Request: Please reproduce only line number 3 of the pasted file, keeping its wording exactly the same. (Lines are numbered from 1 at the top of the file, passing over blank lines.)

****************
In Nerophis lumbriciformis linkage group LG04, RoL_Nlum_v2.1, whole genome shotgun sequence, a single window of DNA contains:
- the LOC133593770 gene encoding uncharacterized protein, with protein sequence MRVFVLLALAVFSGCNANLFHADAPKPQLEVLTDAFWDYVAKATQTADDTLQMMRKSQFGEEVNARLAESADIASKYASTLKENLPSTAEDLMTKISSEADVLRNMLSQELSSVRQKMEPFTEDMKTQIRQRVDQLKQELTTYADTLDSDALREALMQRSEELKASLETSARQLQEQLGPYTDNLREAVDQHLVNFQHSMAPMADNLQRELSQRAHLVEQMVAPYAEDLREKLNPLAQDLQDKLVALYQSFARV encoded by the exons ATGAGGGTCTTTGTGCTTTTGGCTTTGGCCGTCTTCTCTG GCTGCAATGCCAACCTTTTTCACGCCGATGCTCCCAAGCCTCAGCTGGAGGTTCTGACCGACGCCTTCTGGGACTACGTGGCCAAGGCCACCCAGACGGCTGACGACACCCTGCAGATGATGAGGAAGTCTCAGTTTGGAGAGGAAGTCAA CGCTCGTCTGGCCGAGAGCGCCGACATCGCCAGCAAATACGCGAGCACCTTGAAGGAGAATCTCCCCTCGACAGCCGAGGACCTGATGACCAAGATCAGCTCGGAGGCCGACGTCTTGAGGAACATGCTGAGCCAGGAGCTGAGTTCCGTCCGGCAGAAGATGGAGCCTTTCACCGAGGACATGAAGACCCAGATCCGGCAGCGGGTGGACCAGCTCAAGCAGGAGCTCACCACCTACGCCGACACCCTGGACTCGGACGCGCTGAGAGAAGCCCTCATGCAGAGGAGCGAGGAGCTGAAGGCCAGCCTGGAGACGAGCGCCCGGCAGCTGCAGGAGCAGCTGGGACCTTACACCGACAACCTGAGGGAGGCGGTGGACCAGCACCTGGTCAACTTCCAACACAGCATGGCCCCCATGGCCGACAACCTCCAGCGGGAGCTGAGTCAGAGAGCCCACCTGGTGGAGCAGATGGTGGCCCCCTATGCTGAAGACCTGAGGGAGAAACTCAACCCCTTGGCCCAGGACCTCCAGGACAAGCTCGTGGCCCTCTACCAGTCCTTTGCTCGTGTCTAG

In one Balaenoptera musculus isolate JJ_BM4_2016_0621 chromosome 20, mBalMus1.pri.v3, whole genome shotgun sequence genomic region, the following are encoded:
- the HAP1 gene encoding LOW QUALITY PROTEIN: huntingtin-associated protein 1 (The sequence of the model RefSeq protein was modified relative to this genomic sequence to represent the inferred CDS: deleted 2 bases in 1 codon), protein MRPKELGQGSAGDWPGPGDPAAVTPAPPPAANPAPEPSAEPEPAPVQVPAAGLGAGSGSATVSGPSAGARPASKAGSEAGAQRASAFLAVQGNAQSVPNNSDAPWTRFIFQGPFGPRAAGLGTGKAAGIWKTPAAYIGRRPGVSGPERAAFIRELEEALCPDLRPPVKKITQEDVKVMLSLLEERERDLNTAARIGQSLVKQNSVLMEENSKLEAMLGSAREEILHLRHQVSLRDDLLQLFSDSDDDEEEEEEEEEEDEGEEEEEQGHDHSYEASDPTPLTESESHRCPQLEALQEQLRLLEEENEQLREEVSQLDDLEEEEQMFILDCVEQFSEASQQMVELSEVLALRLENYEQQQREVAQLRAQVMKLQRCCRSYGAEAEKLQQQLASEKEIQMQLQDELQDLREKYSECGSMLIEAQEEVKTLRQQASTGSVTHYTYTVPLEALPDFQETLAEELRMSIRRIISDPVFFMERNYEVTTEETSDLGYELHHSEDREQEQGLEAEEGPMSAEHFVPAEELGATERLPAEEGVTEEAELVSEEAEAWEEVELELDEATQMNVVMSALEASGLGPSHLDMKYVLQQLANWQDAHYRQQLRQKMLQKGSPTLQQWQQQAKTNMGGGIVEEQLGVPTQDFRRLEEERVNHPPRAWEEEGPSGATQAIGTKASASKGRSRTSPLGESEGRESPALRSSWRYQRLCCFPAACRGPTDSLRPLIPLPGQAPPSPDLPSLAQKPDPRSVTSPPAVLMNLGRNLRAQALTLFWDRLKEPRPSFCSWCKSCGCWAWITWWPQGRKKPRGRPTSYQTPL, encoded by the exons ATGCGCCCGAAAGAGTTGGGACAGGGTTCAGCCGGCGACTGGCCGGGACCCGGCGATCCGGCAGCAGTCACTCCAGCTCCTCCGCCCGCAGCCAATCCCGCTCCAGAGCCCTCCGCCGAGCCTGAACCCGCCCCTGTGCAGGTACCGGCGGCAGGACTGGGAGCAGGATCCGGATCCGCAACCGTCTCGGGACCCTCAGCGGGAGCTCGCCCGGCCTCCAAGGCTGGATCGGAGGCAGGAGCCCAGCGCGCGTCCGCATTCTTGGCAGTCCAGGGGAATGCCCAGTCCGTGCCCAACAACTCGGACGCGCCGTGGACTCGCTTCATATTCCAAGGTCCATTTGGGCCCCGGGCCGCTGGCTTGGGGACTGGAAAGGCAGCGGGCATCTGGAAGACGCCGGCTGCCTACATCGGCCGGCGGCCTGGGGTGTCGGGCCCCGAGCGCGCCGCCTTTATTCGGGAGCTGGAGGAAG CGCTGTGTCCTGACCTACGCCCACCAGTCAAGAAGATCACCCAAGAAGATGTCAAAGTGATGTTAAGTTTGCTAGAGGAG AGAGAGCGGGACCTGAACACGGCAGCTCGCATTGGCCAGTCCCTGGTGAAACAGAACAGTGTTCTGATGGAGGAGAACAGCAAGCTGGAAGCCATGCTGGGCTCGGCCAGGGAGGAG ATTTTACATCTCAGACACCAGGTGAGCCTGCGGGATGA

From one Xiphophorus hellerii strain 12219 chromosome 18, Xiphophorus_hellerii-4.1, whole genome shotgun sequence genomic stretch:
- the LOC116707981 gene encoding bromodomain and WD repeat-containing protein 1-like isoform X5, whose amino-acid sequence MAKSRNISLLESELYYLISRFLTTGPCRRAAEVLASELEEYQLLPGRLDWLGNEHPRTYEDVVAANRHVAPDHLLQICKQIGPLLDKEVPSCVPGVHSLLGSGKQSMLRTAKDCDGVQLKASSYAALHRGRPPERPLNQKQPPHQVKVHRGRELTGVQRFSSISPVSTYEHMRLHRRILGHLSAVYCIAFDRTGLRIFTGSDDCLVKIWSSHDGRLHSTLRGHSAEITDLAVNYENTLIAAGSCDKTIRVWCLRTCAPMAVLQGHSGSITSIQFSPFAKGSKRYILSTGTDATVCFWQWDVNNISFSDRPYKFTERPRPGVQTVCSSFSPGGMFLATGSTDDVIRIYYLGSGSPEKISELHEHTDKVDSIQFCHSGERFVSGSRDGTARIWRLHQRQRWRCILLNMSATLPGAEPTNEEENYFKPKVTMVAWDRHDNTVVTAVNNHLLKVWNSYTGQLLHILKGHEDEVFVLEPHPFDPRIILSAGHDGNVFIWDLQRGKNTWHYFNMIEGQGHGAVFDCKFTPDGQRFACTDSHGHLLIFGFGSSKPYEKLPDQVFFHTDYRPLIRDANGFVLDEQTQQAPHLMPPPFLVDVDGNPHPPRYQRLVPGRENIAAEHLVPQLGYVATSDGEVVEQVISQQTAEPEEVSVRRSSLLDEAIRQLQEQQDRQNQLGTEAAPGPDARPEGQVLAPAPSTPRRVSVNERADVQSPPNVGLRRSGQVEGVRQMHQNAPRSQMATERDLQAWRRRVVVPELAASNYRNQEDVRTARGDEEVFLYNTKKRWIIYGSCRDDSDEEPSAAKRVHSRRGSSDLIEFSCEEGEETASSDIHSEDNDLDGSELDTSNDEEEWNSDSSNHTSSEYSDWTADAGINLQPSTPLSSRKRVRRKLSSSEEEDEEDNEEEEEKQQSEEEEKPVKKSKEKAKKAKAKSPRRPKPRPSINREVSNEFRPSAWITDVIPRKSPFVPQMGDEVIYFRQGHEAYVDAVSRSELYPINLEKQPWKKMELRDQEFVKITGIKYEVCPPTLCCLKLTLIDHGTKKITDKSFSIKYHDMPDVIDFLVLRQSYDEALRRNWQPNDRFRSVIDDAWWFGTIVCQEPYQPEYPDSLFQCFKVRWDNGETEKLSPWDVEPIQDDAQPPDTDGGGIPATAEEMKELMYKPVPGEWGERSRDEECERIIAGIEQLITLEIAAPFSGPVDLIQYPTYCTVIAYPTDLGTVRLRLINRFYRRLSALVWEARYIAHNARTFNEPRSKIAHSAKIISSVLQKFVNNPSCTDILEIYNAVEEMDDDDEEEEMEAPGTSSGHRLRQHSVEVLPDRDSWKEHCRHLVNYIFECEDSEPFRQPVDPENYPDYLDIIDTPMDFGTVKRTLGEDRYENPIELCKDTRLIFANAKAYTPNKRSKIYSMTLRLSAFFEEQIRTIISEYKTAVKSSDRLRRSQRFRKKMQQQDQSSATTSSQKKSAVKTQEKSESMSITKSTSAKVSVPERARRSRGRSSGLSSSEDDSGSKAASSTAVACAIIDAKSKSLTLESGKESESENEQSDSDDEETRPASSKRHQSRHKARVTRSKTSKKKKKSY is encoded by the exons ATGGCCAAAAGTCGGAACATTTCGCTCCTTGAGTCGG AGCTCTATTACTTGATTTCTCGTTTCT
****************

In one Balaenoptera musculus isolate JJ_BM4_2016_0621 chromosome 20, mBalMus1.pri.v3, whole genome shotgun sequence genomic region, the following are encoded: